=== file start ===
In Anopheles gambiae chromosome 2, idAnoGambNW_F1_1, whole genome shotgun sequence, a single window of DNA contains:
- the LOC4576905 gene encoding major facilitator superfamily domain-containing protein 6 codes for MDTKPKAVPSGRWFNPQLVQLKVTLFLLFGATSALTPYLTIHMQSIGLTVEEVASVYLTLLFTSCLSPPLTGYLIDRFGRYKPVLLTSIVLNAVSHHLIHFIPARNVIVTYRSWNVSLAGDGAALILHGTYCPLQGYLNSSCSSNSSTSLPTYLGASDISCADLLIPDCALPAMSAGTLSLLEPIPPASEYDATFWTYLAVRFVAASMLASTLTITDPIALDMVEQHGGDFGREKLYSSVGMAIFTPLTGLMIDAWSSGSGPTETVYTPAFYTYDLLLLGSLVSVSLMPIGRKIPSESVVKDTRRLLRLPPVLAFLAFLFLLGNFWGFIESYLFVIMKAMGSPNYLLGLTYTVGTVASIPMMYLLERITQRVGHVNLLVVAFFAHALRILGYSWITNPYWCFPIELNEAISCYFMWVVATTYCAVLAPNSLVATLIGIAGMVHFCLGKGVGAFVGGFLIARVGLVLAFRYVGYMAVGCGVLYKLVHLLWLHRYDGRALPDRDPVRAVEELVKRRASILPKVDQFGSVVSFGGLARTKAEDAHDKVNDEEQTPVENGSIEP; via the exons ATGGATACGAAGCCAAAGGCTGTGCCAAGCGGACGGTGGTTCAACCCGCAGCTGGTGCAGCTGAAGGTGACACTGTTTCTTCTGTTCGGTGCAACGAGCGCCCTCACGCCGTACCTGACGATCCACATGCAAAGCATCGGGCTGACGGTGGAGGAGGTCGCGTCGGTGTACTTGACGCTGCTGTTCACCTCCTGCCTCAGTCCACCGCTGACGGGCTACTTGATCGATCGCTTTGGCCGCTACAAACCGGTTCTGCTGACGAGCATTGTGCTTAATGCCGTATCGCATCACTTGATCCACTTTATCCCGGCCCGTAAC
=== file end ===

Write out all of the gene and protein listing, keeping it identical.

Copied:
In Anopheles gambiae chromosome 2, idAnoGambNW_F1_1, whole genome shotgun sequence, a single window of DNA contains:
- the LOC4576905 gene encoding major facilitator superfamily domain-containing protein 6 codes for MDTKPKAVPSGRWFNPQLVQLKVTLFLLFGATSALTPYLTIHMQSIGLTVEEVASVYLTLLFTSCLSPPLTGYLIDRFGRYKPVLLTSIVLNAVSHHLIHFIPARNVIVTYRSWNVSLAGDGAALILHGTYCPLQGYLNSSCSSNSSTSLPTYLGASDISCADLLIPDCALPAMSAGTLSLLEPIPPASEYDATFWTYLAVRFVAASMLASTLTITDPIALDMVEQHGGDFGREKLYSSVGMAIFTPLTGLMIDAWSSGSGPTETVYTPAFYTYDLLLLGSLVSVSLMPIGRKIPSESVVKDTRRLLRLPPVLAFLAFLFLLGNFWGFIESYLFVIMKAMGSPNYLLGLTYTVGTVASIPMMYLLERITQRVGHVNLLVVAFFAHALRILGYSWITNPYWCFPIELNEAISCYFMWVVATTYCAVLAPNSLVATLIGIAGMVHFCLGKGVGAFVGGFLIARVGLVLAFRYVGYMAVGCGVLYKLVHLLWLHRYDGRALPDRDPVRAVEELVKRRASILPKVDQFGSVVSFGGLARTKAEDAHDKVNDEEQTPVENGSIEP; via the exons ATGGATACGAAGCCAAAGGCTGTGCCAAGCGGACGGTGGTTCAACCCGCAGCTGGTGCAGCTGAAGGTGACACTGTTTCTTCTGTTCGGTGCAACGAGCGCCCTCACGCCGTACCTGACGATCCACATGCAAAGCATCGGGCTGACGGTGGAGGAGGTCGCGTCGGTGTACTTGACGCTGCTGTTCACCTCCTGCCTCAGTCCACCGCTGACGGGCTACTTGATCGATCGCTTTGGCCGCTACAAACCGGTTCTGCTGACGAGCATTGTGCTTAATGCCGTATCGCATCACTTGATCCACTTTATCCCGGCCCGTAAC